FIG. 5 is a graph showing the open circuit voltage after discharge at various rates for cells not conditioned according to the present invention.
FIG. 6 is a graph showing the open circuit voltage after discharge at various rates for cells conditioned for 16 hours at 60° C.
FIG. 7 is a graph showing the open circuit voltage after discharge at various rates for cells conditioned for 4 days at 37° C.
FIG. 8 is a graph showing the open circuit voltage after discharge at various rates for cells conditioned for 10 days at room temperature.
According to the method of the present invention, the lithium-iodine electrochemical cell is first constructed in a conventional manner. For example, the cell could be generally constructed as set forth in U.S. Pat. No. 4,332,865 issued to Sotomura, et. al., U.S. Pat. No. 4,761,355 issued to Skarstad, et. al. or as set forth in U.S. Pat. No. 4,430,397 issued to Untereker which are incorporated herein by reference. Cells of the type described therein require no electrolyte as initially constructed. However, following assembly, an electrolyte does form in situ. The electrolyte builds up between the cathode and the anode, usually taking the form of a layer, due to the reaction between the anode metal and the iodine in the cathode. For example, in a cell having a lithium anode and iodine in the cathode, a lithium iodide electrolyte will form.
One possible cell construction could be as shown in FIG. 1. FIG. 1 shows a lithium-iodine cell 1 of a type commonly used to power implantable medical devices. The enclosure consists mainly of a stainless steel case 10 and cover 15 welded to the case 10 with a feedthrough pin 20 projecting through the cover 15 by means of a glassed-in feedthrough 22. A fill port 24 is used to fill the cell 1 with an iodine cathode component of I2 /P2VP. The fill port is then sealed with a plug 26 and a cover 28 to complete a hermetic seal for the cell 1. Internally, the cell 1 includes an anode 30 spaced apart from the case 10 and cover 15 by a polymeric feedthrough insulator 32. The anode 30 consists of two lithium pieces, pressed together with the current collecting feedthrough pin 34 sandwiched between the two lithium pieces. A thin P2VP film (not shown) is pressure bonded to the external surface of the anode 30.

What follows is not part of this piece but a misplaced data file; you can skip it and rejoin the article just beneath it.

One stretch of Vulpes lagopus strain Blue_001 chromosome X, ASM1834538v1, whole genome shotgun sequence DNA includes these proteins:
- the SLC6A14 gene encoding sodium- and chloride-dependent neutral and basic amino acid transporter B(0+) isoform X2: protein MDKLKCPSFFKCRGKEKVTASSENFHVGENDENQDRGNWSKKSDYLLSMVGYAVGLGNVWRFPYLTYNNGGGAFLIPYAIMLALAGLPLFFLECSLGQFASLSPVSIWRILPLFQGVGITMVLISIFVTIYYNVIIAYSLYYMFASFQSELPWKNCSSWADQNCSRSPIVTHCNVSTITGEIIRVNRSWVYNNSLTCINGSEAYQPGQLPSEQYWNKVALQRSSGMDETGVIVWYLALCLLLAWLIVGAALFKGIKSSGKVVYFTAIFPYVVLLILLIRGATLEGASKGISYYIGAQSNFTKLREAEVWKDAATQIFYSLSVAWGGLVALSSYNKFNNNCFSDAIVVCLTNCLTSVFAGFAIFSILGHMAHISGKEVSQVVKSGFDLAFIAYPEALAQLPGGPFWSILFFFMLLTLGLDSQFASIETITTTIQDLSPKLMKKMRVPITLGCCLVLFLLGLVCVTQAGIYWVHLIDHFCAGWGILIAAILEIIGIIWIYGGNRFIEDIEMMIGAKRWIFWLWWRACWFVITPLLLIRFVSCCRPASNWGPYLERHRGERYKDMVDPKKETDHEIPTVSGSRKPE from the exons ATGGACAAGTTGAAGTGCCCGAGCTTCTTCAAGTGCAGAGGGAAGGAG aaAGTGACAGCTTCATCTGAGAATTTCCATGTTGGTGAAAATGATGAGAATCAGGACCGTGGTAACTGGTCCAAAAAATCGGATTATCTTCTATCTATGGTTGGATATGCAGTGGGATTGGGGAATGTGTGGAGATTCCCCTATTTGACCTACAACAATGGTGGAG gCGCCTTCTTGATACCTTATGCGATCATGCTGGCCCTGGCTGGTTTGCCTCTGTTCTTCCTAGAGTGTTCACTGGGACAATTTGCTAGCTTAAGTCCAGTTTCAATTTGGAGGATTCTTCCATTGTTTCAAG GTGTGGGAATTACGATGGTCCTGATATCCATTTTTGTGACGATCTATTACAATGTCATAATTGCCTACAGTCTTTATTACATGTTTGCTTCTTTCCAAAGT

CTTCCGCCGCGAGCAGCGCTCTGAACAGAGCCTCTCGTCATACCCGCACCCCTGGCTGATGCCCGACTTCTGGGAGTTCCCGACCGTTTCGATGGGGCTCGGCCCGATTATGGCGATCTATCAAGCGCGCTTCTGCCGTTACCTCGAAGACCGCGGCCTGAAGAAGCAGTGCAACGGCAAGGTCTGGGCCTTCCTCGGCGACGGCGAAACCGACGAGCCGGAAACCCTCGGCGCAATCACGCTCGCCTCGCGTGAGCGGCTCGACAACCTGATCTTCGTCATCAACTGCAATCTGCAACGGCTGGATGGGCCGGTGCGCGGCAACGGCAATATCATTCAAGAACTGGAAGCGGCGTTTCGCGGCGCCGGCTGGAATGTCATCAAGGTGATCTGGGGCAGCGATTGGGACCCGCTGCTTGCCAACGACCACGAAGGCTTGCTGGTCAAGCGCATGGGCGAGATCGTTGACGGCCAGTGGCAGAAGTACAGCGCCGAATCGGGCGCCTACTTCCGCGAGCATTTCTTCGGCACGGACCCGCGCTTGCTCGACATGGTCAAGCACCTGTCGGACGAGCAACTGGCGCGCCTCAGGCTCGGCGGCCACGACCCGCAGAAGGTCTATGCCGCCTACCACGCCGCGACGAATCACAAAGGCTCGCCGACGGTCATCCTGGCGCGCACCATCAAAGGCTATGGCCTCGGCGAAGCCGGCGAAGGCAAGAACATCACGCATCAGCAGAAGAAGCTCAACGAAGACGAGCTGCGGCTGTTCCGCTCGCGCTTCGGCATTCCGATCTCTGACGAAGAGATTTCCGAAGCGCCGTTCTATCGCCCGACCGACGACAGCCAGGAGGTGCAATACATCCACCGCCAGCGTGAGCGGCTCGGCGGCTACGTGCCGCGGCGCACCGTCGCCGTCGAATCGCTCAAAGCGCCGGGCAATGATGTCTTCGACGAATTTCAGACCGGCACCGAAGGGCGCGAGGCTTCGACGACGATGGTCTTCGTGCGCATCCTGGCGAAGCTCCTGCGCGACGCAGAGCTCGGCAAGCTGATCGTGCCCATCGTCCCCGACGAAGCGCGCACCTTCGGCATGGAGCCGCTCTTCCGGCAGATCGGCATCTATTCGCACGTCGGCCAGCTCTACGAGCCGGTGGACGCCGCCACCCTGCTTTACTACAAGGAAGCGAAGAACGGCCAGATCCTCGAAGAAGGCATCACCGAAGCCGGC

Once construction of the cell is completed and its components are sealed in a case, it is subjected to a conditioning step followed by a separate discharge step before storing the cell or placing the cell in service. The conditioning step generally requires that the cell be held for a predetermined time/temperature such that the impedance of the cell is reduced. The period of time for the conditioning step can be varied widely according to the temperature at which the cell is conditioned. The cell could be conditioned at a temperature as low as 30° C. or at a temperature as high as the melting point of the cathode material. For example, the cell may be conditioned for as little as one hour at 75° C. and as long as fifteen days at 30° C. Preferably, in order to reduce the time required for conditioning, the conditioning period is carried out at about 45°-90° C. and most preferably at about 75° C. A conditioning period of about 1 to 4 hours at 75° C. is capable of providing a reduction in cell impedance of more than 75%. Typically, a reduction in cell impedance from the conditioning step of as little as 15% will provide improvement in cell performance but, preferably, a reduction in cell impedance after conditioning of 50-80% is desired.